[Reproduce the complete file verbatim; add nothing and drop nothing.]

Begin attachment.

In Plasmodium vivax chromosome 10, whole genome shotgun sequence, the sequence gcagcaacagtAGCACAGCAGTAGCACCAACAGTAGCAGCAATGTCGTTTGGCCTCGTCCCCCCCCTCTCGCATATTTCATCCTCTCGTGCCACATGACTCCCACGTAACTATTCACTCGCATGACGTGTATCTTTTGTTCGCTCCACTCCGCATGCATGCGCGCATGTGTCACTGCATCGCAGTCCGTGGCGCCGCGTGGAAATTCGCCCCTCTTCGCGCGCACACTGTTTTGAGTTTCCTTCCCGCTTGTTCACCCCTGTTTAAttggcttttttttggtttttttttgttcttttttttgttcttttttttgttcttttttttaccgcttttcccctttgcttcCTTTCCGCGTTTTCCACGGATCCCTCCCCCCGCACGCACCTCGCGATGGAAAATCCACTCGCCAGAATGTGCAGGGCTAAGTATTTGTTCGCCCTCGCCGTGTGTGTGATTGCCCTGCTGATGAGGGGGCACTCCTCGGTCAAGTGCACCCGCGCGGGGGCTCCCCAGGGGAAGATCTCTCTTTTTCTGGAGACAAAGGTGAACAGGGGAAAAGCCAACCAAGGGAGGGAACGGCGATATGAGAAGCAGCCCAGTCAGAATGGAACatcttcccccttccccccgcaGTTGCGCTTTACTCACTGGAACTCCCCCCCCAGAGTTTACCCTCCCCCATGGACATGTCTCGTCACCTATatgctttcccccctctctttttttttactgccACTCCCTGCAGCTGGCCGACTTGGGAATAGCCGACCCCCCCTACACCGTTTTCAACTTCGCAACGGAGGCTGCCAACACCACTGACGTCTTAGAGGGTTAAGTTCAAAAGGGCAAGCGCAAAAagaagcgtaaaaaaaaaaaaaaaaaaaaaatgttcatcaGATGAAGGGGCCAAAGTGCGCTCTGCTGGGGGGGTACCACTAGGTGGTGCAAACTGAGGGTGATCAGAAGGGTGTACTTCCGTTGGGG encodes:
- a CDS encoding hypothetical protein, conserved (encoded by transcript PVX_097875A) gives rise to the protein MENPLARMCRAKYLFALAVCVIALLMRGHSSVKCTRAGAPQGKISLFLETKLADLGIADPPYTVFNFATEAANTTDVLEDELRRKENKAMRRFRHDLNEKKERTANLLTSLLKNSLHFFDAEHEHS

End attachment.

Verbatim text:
In Plasmodium vivax chromosome 10, whole genome shotgun sequence, the sequence gcagcaacagtAGCACAGCAGTAGCACCAACAGTAGCAGCAATGTCGTTTGGCCTCGTCCCCCCCCTCTCGCATATTTCATCCTCTCGTGCCACATGACTCCCACGTAACTATTCACTCGCATGACGTGTATCTTTTGTTCGCTCCACTCCGCATGCATGCGCGCATGTGTCACTGCATCGCAGTCCGTGGCGCCGCGTGGAAATTCGCCCCTCTTCGCGCGCACACTGTTTTGAGTTTCCTTCCCGCTTGTTCACCCCTGTTTAAttggcttttttttggtttttttttgttcttttttttgttcttttttttgttcttttttttaccgcttttcccctttgcttcCTTTCCGCGTTTTCCACGGATCCCTCCCCCCGCACGCACCTCGCGATGGAAAATCCACTCGCCAGAATGTGCAGGGCTAAGTATTTGTTCGCCCTCGCCGTGTGTGTGATTGCCCTGCTGATGAGGGGGCACTCCTCGGTCAAGTGCACCCGCGCGGGGGCTCCCCAGGGGAAGATCTCTCTTTTTCTGGAGACAAAGGTGAACAGGGGAAAAGCCAACCAAGGGAGGGAACGGCGATATGAGAAGCAGCCCAGTCAGAATGGAACatcttcccccttccccccgcaGTTGCGCTTTACTCACTGGAACTCCCCCCCCAGAGTTTACCCTCCCCCATGGACATGTCTCGTCACCTATatgctttcccccctctctttttttttactgccACTCCCTGCAGCTGGCCGACTTGGGAATAGCCGACCCCCCCTACACCGTTTTCAACTTCGCAACGGAGGCTGCCAACACCACTGACGTCTTAGAGGGTTAAGTTCAAAAGGGCAAGCGCAAAAagaagcgtaaaaaaaaaaaaaaaaaaaaaatgttcatcaGATGAAGGGGCCAAAGTGCGCTCTGCTGGGGGGGTACCACTAGGTGGTGCAAACTGAGGGTGATCAGAAGGGTGTACTTCCGTTGGGG encodes:
- a CDS encoding hypothetical protein, conserved (encoded by transcript PVX_097875A) gives rise to the protein MENPLARMCRAKYLFALAVCVIALLMRGHSSVKCTRAGAPQGKISLFLETKLADLGIADPPYTVFNFATEAANTTDVLEDELRRKENKAMRRFRHDLNEKKERTANLLTSLLKNSLHFFDAEHEHS